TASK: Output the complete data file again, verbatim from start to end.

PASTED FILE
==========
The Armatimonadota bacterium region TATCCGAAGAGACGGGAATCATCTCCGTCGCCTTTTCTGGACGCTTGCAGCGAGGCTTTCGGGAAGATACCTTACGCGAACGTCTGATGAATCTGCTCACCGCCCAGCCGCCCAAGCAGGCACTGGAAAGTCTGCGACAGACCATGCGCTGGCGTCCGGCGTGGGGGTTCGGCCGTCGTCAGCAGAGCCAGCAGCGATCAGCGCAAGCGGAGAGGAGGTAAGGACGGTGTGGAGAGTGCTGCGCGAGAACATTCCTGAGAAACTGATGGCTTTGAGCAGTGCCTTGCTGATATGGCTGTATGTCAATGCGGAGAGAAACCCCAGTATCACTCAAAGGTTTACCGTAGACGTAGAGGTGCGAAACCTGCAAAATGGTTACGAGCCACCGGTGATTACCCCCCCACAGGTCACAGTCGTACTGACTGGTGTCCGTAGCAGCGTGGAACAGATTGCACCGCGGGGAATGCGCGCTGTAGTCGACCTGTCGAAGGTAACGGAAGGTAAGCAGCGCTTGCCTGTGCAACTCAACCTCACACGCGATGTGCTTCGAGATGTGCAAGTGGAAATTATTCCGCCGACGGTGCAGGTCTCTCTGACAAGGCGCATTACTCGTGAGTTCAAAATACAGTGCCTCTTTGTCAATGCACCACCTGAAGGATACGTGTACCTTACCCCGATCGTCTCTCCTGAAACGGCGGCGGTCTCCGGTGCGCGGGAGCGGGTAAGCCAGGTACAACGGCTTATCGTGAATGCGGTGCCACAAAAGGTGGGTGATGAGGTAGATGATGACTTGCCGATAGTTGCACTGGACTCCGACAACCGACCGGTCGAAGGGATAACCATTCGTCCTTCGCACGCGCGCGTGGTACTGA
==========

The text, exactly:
The Armatimonadota bacterium region TATCCGAAGAGACGGGAATCATCTCCGTCGCCTTTTCTGGACGCTTGCAGCGAGGCTTTCGGGAAGATACCTTACGCGAACGTCTGATGAATCTGCTCACCGCCCAGCCGCCCAAGCAGGCACTGGAAAGTCTGCGACAGACCATGCGCTGGCGTCCGGCGTGGGGGTTCGGCCGTCGTCAGCAGAGCCAGCAGCGATCAGCGCAAGCGGAGAGGAGGTAAGGACGGTGTGGAGAGTGCTGCGCGAGAACATTCCTGAGAAACTGATGGCTTTGAGCAGTGCCTTGCTGATATGGCTGTATGTCAATGCGGAGAGAAACCCCAGTATCACTCAAAGGTTTACCGTAGACGTAGAGGTGCGAAACCTGCAAAATGGTTACGAGCCACCGGTGATTACCCCCCCACAGGTCACAGTCGTACTGACTGGTGTCCGTAGCAGCGTGGAACAGATTGCACCGCGGGGAATGCGCGCTGTAGTCGACCTGTCGAAGGTAACGGAAGGTAAGCAGCGCTTGCCTGTGCAACTCAACCTCACACGCGATGTGCTTCGAGATGTGCAAGTGGAAATTATTCCGCCGACGGTGCAGGTCTCTCTGACAAGGCGCATTACTCGTGAGTTCAAAATACAGTGCCTCTTTGTCAATGCACCACCTGAAGGATACGTGTACCTTACCCCGATCGTCTCTCCTGAAACGGCGGCGGTCTCCGGTGCGCGGGAGCGGGTAAGCCAGGTACAACGGCTTATCGTGAATGCGGTGCCACAAAAGGTGGGTGATGAGGTAGATGATGACTTGCCGATAGTTGCACTGGACTCCGACAACCGACCGGTCGAAGGGATAACCATTCGTCCTTCGCACGCGCGCGTGGTACTGA